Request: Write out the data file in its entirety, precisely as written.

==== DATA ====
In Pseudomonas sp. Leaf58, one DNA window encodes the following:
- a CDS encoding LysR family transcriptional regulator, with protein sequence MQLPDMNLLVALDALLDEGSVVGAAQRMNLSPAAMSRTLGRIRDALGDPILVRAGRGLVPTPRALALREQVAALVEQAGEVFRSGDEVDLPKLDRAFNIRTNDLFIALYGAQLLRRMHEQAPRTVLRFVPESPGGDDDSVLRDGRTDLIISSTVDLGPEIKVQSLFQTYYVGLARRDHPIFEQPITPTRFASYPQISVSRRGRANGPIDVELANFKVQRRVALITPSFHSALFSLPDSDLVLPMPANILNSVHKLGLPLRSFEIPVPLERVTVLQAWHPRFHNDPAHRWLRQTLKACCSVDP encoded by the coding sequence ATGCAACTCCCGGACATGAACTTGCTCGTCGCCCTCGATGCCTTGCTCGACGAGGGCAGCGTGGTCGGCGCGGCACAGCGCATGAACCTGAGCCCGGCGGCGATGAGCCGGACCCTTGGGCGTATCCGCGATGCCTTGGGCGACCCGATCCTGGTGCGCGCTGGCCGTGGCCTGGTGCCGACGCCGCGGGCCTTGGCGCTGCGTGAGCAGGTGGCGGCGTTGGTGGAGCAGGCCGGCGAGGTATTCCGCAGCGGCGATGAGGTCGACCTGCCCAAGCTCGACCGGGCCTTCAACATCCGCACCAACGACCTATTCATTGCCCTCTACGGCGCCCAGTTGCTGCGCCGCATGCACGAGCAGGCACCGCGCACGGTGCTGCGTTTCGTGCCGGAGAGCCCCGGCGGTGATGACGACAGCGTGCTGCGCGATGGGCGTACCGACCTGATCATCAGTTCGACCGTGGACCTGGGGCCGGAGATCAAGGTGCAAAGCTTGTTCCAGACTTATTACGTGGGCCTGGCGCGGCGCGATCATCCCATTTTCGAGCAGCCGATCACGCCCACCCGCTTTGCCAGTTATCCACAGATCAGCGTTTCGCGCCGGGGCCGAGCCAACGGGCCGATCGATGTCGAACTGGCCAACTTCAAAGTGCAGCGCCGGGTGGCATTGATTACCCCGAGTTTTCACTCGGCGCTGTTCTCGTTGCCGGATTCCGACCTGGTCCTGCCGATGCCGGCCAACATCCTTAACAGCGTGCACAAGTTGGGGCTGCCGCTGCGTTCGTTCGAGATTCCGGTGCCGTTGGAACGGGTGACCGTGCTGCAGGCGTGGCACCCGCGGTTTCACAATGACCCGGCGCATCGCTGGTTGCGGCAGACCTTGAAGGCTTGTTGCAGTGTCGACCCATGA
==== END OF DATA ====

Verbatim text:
In Pseudomonas sp. Leaf58, one DNA window encodes the following:
- a CDS encoding LysR family transcriptional regulator, with protein sequence MQLPDMNLLVALDALLDEGSVVGAAQRMNLSPAAMSRTLGRIRDALGDPILVRAGRGLVPTPRALALREQVAALVEQAGEVFRSGDEVDLPKLDRAFNIRTNDLFIALYGAQLLRRMHEQAPRTVLRFVPESPGGDDDSVLRDGRTDLIISSTVDLGPEIKVQSLFQTYYVGLARRDHPIFEQPITPTRFASYPQISVSRRGRANGPIDVELANFKVQRRVALITPSFHSALFSLPDSDLVLPMPANILNSVHKLGLPLRSFEIPVPLERVTVLQAWHPRFHNDPAHRWLRQTLKACCSVDP encoded by the coding sequence ATGCAACTCCCGGACATGAACTTGCTCGTCGCCCTCGATGCCTTGCTCGACGAGGGCAGCGTGGTCGGCGCGGCACAGCGCATGAACCTGAGCCCGGCGGCGATGAGCCGGACCCTTGGGCGTATCCGCGATGCCTTGGGCGACCCGATCCTGGTGCGCGCTGGCCGTGGCCTGGTGCCGACGCCGCGGGCCTTGGCGCTGCGTGAGCAGGTGGCGGCGTTGGTGGAGCAGGCCGGCGAGGTATTCCGCAGCGGCGATGAGGTCGACCTGCCCAAGCTCGACCGGGCCTTCAACATCCGCACCAACGACCTATTCATTGCCCTCTACGGCGCCCAGTTGCTGCGCCGCATGCACGAGCAGGCACCGCGCACGGTGCTGCGTTTCGTGCCGGAGAGCCCCGGCGGTGATGACGACAGCGTGCTGCGCGATGGGCGTACCGACCTGATCATCAGTTCGACCGTGGACCTGGGGCCGGAGATCAAGGTGCAAAGCTTGTTCCAGACTTATTACGTGGGCCTGGCGCGGCGCGATCATCCCATTTTCGAGCAGCCGATCACGCCCACCCGCTTTGCCAGTTATCCACAGATCAGCGTTTCGCGCCGGGGCCGAGCCAACGGGCCGATCGATGTCGAACTGGCCAACTTCAAAGTGCAGCGCCGGGTGGCATTGATTACCCCGAGTTTTCACTCGGCGCTGTTCTCGTTGCCGGATTCCGACCTGGTCCTGCCGATGCCGGCCAACATCCTTAACAGCGTGCACAAGTTGGGGCTGCCGCTGCGTTCGTTCGAGATTCCGGTGCCGTTGGAACGGGTGACCGTGCTGCAGGCGTGGCACCCGCGGTTTCACAATGACCCGGCGCATCGCTGGTTGCGGCAGACCTTGAAGGCTTGTTGCAGTGTCGACCCATGA